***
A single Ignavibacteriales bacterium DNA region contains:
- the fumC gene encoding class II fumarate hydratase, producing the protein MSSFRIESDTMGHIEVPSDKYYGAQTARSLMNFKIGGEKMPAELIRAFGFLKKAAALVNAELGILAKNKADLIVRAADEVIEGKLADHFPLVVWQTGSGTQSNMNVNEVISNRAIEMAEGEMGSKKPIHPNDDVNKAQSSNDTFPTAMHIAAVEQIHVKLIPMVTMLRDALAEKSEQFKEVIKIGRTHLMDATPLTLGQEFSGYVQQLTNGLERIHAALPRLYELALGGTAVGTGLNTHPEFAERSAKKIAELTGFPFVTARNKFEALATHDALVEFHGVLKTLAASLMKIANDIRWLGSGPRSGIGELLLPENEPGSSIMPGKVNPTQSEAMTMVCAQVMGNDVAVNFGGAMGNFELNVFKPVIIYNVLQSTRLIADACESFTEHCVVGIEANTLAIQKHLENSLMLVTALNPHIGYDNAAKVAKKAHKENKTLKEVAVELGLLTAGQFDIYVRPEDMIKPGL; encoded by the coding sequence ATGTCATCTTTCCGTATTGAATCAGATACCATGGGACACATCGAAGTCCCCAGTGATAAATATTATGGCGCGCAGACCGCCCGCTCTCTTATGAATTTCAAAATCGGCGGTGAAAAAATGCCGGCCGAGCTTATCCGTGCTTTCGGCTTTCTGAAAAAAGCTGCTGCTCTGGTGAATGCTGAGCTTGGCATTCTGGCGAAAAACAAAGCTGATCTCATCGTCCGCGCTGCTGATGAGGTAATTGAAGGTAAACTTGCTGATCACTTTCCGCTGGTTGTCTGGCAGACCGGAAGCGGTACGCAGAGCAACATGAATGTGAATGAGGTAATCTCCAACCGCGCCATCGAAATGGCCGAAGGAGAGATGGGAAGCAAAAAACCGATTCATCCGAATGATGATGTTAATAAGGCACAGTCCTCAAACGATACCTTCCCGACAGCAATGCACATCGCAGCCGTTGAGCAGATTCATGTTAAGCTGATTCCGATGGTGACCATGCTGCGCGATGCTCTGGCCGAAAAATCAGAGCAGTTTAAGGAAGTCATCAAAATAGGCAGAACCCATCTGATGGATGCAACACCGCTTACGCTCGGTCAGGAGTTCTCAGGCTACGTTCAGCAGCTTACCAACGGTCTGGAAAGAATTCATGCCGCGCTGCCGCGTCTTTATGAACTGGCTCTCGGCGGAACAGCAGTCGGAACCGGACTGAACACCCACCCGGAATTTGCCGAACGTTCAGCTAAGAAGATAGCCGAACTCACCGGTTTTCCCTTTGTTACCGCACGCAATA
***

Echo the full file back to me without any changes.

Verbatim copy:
A single Ignavibacteriales bacterium DNA region contains:
- the fumC gene encoding class II fumarate hydratase, producing the protein MSSFRIESDTMGHIEVPSDKYYGAQTARSLMNFKIGGEKMPAELIRAFGFLKKAAALVNAELGILAKNKADLIVRAADEVIEGKLADHFPLVVWQTGSGTQSNMNVNEVISNRAIEMAEGEMGSKKPIHPNDDVNKAQSSNDTFPTAMHIAAVEQIHVKLIPMVTMLRDALAEKSEQFKEVIKIGRTHLMDATPLTLGQEFSGYVQQLTNGLERIHAALPRLYELALGGTAVGTGLNTHPEFAERSAKKIAELTGFPFVTARNKFEALATHDALVEFHGVLKTLAASLMKIANDIRWLGSGPRSGIGELLLPENEPGSSIMPGKVNPTQSEAMTMVCAQVMGNDVAVNFGGAMGNFELNVFKPVIIYNVLQSTRLIADACESFTEHCVVGIEANTLAIQKHLENSLMLVTALNPHIGYDNAAKVAKKAHKENKTLKEVAVELGLLTAGQFDIYVRPEDMIKPGL; encoded by the coding sequence ATGTCATCTTTCCGTATTGAATCAGATACCATGGGACACATCGAAGTCCCCAGTGATAAATATTATGGCGCGCAGACCGCCCGCTCTCTTATGAATTTCAAAATCGGCGGTGAAAAAATGCCGGCCGAGCTTATCCGTGCTTTCGGCTTTCTGAAAAAAGCTGCTGCTCTGGTGAATGCTGAGCTTGGCATTCTGGCGAAAAACAAAGCTGATCTCATCGTCCGCGCTGCTGATGAGGTAATTGAAGGTAAACTTGCTGATCACTTTCCGCTGGTTGTCTGGCAGACCGGAAGCGGTACGCAGAGCAACATGAATGTGAATGAGGTAATCTCCAACCGCGCCATCGAAATGGCCGAAGGAGAGATGGGAAGCAAAAAACCGATTCATCCGAATGATGATGTTAATAAGGCACAGTCCTCAAACGATACCTTCCCGACAGCAATGCACATCGCAGCCGTTGAGCAGATTCATGTTAAGCTGATTCCGATGGTGACCATGCTGCGCGATGCTCTGGCCGAAAAATCAGAGCAGTTTAAGGAAGTCATCAAAATAGGCAGAACCCATCTGATGGATGCAACACCGCTTACGCTCGGTCAGGAGTTCTCAGGCTACGTTCAGCAGCTTACCAACGGTCTGGAAAGAATTCATGCCGCGCTGCCGCGTCTTTATGAACTGGCTCTCGGCGGAACAGCAGTCGGAACCGGACTGAACACCCACCCGGAATTTGCCGAACGTTCAGCTAAGAAGATAGCCGAACTCACCGGTTTTCCCTTTGTTACCGCACGCAATA